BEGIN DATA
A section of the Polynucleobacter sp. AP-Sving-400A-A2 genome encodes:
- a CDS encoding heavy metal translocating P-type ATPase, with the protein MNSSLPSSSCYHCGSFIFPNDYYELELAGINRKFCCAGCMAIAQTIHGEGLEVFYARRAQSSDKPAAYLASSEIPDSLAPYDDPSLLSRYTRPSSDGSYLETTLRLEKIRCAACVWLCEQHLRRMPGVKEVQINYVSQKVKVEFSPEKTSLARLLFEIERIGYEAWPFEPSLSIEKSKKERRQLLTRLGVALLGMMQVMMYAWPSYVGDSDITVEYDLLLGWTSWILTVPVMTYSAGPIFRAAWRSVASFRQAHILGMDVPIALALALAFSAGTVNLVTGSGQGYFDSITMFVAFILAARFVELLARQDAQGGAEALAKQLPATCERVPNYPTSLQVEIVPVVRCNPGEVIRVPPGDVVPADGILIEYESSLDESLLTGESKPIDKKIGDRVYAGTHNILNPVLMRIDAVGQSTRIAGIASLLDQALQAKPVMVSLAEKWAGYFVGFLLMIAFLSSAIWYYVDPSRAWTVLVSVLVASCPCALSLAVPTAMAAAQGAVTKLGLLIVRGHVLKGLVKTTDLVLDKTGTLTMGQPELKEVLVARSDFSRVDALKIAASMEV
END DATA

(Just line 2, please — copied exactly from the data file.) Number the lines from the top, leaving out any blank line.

- a CDS encoding heavy metal translocating P-type ATPase, with the protein MNSSLPSSSCYHCGSFIFPNDYYELELAGINRKFCCAGCMAIAQTIHGEGLEVFYARRAQSSDKPAAYLASSEIPDSLAPYDDPSLLSRYTRPSSDGSYLETTLRLEKIRCAACVWLCEQHLRRMPGVKEVQINYVSQKVKVEFSPEKTSLARLLFEIERIGYEAWPFEPSLSIEKSKKERRQLLTRLGVALLGMMQVMMYAWPSYVGDSDITVEYDLLLGWTSWILTVPVMTYSAGPIFRAAWRSVASFRQAHILGMDVPIALALALAFSAGTVNLVTGSGQGYFDSITMFVAFILAARFVELLARQDAQGGAEALAKQLPATCERVPNYPTSLQVEIVPVVRCNPGEVIRVPPGDVVPADGILIEYESSLDESLLTGESKPIDKKIGDRVYAGTHNILNPVLMRIDAVGQSTRIAGIASLLDQALQAKPVMVSLAEKWAGYFVGFLLMIAFLSSAIWYYVDPSRAWTVLVSVLVASCPCALSLAVPTAMAAAQGAVTKLGLLIVRGHVLKGLVKTTDLVLDKTGTLTMGQPELKEVLVARSDFSRVDALKIAASMEV